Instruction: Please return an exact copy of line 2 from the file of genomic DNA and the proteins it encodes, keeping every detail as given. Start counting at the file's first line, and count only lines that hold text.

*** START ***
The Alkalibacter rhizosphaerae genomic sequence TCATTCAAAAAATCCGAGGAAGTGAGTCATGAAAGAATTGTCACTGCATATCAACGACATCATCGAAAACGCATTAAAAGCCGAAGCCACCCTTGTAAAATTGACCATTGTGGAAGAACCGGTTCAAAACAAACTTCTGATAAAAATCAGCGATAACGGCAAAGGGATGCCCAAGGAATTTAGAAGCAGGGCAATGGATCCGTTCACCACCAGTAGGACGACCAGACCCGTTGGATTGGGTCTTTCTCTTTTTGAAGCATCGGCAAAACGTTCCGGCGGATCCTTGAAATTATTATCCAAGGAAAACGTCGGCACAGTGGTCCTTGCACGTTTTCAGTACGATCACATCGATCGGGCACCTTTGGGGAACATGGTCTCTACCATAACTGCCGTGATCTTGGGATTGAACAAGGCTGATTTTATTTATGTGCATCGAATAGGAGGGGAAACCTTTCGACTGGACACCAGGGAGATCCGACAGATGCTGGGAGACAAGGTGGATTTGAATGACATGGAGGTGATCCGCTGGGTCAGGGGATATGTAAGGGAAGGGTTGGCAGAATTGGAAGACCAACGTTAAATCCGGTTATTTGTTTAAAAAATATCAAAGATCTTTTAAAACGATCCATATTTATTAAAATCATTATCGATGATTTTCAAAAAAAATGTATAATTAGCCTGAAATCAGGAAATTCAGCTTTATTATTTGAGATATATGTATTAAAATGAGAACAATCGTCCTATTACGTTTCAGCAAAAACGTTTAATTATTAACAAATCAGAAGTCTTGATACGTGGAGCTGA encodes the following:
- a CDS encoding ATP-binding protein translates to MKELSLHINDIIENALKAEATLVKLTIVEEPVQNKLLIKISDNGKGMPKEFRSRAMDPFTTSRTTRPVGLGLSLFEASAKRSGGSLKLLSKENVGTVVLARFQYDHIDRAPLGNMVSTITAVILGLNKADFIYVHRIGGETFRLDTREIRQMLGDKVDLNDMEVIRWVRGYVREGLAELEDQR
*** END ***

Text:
- a CDS encoding ATP-binding protein translates to MKELSLHINDIIENALKAEATLVKLTIVEEPVQNKLLIKISDNGKGMPKEFRSRAMDPFTTSRTTRPVGLGLSLFEASAKRSGGSLKLLSKENVGTVVLARFQYDHIDRAPLGNMVSTITAVILGLNKADFIYVHRIGGETFRLDTREIRQMLGDKVDLNDMEVIRWVRGYVREGLAELEDQR